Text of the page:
The Russian minister also questioned Borrell’s role by saying that “we might soon see the position of the EU top diplomat gone for good since the European Union no longer has its own foreign policy and simply acts in line with whatever approaches are imposed by the US.”
Moscow would continue to oppose America’s attempts to “erode the principles the UN was based on” and to create a unipolar world order, the minister added.
Borrell “might as well remember… he is the chief diplomat and not the military leader of the European Union,” the Russian foreign minister has said.
Moscow had already criticized Borrell’s asset seizure suggestion. On Monday, Russian Deputy Foreign Minister Alexander Grushko called it an act of “complete lawlessness” that would harm international relations.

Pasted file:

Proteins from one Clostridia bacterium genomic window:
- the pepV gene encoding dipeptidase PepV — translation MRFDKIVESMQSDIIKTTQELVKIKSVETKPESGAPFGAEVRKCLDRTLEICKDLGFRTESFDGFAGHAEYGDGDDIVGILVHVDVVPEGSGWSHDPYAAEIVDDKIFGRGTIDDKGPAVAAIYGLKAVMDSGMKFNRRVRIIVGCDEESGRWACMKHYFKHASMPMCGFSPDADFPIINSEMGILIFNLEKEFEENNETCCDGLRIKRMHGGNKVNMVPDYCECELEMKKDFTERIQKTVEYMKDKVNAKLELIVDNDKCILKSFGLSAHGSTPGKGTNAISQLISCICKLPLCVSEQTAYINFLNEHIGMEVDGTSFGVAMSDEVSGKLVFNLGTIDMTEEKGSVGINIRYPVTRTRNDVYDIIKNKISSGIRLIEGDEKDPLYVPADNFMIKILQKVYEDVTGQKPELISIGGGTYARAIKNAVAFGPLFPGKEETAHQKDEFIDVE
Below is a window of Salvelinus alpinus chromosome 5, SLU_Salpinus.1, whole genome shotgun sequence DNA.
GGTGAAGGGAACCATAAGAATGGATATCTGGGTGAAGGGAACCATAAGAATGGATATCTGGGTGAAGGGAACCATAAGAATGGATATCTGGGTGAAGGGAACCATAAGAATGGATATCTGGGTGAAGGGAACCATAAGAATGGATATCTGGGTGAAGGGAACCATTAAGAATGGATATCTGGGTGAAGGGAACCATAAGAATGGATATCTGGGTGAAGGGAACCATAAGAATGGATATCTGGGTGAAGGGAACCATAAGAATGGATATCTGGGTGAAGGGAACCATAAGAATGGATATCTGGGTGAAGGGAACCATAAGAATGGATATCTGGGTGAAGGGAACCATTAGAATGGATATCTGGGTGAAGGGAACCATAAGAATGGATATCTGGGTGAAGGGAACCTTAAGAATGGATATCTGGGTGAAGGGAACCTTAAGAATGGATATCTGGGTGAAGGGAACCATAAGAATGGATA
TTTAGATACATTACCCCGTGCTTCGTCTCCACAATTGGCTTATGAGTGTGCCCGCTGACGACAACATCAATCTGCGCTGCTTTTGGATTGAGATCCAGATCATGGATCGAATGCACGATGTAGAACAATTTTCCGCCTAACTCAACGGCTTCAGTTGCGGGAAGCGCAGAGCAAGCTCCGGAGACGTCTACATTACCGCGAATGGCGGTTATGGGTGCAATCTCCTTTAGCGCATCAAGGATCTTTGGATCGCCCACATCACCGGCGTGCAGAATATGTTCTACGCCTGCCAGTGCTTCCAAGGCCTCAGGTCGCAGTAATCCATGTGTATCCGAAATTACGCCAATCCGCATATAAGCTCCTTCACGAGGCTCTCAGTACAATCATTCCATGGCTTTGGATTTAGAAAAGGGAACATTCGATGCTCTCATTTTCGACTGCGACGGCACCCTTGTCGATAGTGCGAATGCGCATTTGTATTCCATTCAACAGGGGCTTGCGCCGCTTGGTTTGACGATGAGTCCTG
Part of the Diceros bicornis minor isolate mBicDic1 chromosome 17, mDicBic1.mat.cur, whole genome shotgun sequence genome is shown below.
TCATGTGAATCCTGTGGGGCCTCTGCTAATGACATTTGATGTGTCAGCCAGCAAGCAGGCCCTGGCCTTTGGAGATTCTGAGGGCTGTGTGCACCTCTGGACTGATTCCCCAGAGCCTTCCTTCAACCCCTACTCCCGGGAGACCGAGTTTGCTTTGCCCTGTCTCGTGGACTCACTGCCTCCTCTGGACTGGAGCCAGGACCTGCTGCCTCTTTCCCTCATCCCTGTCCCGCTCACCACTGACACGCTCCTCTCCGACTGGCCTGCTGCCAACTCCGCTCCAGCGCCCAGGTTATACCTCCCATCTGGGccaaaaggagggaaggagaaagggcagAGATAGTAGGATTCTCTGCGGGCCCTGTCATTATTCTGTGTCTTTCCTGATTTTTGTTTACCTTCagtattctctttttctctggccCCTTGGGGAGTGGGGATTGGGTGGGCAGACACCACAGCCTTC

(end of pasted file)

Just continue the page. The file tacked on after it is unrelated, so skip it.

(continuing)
Following the start of the Russian military operation in Ukraine, Western nations froze around half of Russia’s international reserves, around $300 billion.
Russia attacked its neighboring state following Ukraine’s failure to implement the terms of the Minsk agreements, signed in 2014, and Moscow’s eventual recognition of the Donbass republics of Donetsk and Lugansk. The German and French brokered Minsk Protocol was designed to give the breakaway regions special status within the Ukrainian state.
The Kremlin has since demanded that Ukraine officially declare itself a neutral country that will never join NATO. Kiev insists the Russian offensive was completely unprovoked and has denied claims it was planning to retake the two republics by force.